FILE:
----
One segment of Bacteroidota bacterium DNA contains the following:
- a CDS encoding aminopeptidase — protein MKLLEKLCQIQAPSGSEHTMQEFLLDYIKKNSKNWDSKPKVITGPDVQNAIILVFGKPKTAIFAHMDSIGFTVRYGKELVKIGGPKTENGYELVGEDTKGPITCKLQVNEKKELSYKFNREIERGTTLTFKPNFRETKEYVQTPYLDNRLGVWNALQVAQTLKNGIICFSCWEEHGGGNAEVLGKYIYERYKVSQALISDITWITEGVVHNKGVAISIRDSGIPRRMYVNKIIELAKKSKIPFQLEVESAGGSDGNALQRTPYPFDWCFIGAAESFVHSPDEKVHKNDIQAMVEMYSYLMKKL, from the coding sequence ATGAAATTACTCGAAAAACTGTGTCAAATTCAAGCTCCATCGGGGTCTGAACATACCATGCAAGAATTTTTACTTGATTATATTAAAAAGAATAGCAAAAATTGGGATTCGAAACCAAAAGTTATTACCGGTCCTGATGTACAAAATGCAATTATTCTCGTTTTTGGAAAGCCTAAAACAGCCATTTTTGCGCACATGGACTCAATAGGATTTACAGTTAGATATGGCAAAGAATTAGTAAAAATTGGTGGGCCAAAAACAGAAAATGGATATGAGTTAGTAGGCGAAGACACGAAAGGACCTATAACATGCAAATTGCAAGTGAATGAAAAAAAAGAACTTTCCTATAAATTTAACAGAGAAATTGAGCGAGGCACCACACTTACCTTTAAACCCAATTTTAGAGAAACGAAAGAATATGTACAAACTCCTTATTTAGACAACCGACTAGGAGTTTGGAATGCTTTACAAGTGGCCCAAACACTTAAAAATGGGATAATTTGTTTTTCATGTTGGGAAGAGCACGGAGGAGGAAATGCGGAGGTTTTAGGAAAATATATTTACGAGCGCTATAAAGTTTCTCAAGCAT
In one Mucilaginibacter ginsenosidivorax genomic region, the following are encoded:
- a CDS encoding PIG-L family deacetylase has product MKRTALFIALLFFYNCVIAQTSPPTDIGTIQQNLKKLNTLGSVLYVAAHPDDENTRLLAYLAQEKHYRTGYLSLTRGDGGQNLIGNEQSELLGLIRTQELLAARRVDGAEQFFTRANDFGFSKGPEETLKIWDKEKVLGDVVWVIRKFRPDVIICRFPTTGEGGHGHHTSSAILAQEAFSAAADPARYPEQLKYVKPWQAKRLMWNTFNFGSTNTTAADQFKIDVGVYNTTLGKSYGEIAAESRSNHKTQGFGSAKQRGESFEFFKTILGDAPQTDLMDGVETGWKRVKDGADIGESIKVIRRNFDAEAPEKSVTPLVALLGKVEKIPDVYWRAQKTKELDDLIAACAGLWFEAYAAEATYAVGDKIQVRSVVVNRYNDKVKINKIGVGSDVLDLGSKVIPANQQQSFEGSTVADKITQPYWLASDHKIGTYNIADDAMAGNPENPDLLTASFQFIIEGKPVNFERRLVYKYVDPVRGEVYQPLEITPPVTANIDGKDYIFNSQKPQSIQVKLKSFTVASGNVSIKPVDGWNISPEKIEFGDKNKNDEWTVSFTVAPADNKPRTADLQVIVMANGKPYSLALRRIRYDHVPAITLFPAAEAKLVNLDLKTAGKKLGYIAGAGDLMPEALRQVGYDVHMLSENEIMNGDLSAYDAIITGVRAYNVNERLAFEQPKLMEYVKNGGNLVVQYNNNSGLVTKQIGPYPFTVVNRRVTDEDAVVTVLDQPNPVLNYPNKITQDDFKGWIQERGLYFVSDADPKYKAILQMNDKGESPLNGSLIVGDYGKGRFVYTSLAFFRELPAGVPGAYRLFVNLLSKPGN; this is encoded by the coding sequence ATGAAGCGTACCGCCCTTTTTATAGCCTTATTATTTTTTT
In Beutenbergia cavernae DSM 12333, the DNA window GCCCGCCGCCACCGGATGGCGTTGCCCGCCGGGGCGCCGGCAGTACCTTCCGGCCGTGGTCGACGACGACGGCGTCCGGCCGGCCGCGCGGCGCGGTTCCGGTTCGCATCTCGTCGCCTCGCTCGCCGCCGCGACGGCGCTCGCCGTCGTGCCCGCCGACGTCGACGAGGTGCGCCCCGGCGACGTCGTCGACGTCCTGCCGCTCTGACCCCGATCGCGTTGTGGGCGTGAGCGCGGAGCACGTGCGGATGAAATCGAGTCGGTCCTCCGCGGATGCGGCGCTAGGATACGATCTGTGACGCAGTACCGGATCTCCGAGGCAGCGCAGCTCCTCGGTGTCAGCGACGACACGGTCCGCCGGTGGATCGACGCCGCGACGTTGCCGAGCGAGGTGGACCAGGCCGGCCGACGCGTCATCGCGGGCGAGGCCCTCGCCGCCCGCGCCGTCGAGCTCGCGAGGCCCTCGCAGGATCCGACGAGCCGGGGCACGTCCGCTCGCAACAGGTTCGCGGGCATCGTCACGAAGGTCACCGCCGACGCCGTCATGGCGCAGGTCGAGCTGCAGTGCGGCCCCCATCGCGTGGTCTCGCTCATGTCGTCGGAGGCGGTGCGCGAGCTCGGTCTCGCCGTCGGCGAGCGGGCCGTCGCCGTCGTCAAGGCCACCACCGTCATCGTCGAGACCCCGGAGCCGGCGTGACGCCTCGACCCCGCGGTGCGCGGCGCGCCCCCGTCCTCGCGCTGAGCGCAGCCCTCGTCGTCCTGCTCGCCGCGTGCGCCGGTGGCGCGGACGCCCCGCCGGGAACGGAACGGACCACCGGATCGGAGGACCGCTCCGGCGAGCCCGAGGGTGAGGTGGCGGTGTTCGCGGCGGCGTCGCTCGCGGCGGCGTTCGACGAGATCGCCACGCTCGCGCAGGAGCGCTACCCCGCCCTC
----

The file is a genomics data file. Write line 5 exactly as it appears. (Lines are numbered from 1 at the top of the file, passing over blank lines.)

In Beutenbergia cavernae DSM 12333, the DNA window GCCCGCCGCCACCGGATGGCGTTGCCCGCCGGGGCGCCGGCAGTACCTTCCGGCCGTGGTCGACGACGACGGCGTCCGGCCGGCCGCGCGGCGCGGTTCCGGTTCGCATCTCGTCGCCTCGCTCGCCGCCGCGACGGCGCTCGCCGTCGTGCCCGCCGACGTCGACGAGGTGCGCCCCGGCGACGTCGTCGACGTCCTGCCGCTCTGACCCCGATCGCGTTGTGGGCGTGAGCGCGGAGCACGTGCGGATGAAATCGAGTCGGTCCTCCGCGGATGCGGCGCTAGGATACGATCTGTGACGCAGTACCGGATCTCCGAGGCAGCGCAGCTCCTCGGTGTCAGCGACGACACGGTCCGCCGGTGGATCGACGCCGCGACGTTGCCGAGCGAGGTGGACCAGGCCGGCCGACGCGTCATCGCGGGCGAGGCCCTCGCCGCCCGCGCCGTCGAGCTCGCGAGGCCCTCGCAGGATCCGACGAGCCGGGGCACGTCCGCTCGCAACAGGTTCGCGGGCATCGTCACGAAGGTCACCGCCGACGCCGTCATGGCGCAGGTCGAGCTGCAGTGCGGCCCCCATCGCGTGGTCTCGCTCATGTCGTCGGAGGCGGTGCGCGAGCTCGGTCTCGCCGTCGGCGAGCGGGCCGTCGCCGTCGTCAAGGCCACCACCGTCATCGTCGAGACCCCGGAGCCGGCGTGACGCCTCGACCCCGCGGTGCGCGGCGCGCCCCCGTCCTCGCGCTGAGCGCAGCCCTCGTCGTCCTGCTCGCCGCGTGCGCCGGTGGCGCGGACGCCCCGCCGGGAACGGAACGGACCACCGGATCGGAGGACCGCTCCGGCGAGCCCGAGGGTGAGGTGGCGGTGTTCGCGGCGGCGTCGCTCGCGGCGGCGTTCGACGAGATCGCCACGCTCGCGCAGGAGCGCTACCCCGCCCTC